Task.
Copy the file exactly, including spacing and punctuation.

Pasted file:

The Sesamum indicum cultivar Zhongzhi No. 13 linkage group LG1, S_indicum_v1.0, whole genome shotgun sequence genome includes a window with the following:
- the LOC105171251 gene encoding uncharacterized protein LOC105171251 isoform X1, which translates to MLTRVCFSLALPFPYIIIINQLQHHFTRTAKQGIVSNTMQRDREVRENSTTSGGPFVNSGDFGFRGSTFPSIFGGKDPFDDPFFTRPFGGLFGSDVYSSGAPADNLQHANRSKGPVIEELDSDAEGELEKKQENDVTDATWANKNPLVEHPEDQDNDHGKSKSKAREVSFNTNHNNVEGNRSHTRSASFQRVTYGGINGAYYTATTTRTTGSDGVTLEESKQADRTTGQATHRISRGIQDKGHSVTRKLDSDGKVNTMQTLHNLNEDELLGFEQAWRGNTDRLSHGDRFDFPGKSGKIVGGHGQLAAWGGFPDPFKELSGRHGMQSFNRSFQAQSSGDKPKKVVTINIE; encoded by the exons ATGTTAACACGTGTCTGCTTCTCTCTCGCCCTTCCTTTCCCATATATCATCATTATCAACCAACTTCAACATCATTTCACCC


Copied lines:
The Sesamum indicum cultivar Zhongzhi No. 13 linkage group LG1, S_indicum_v1.0, whole genome shotgun sequence genome includes a window with the following:
- the LOC105171251 gene encoding uncharacterized protein LOC105171251 isoform X1, which translates to MLTRVCFSLALPFPYIIIINQLQHHFTRTAKQGIVSNTMQRDREVRENSTTSGGPFVNSGDFGFRGSTFPSIFGGKDPFDDPFFTRPFGGLFGSDVYSSGAPADNLQHANRSKGPVIEELDSDAEGELEKKQENDVTDATWANKNPLVEHPEDQDNDHGKSKSKAREVSFNTNHNNVEGNRSHTRSASFQRVTYGGINGAYYTATTTRTTGSDGVTLEESKQADRTTGQATHRISRGIQDKGHSVTRKLDSDGKVNTMQTLHNLNEDELLGFEQAWRGNTDRLSHGDRFDFPGKSGKIVGGHGQLAAWGGFPDPFKELSGRHGMQSFNRSFQAQSSGDKPKKVVTINIE; encoded by the exons ATGTTAACACGTGTCTGCTTCTCTCTCGCCCTTCCTTTCCCATATATCATCATTATCAACCAACTTCAACATCATTTCACCC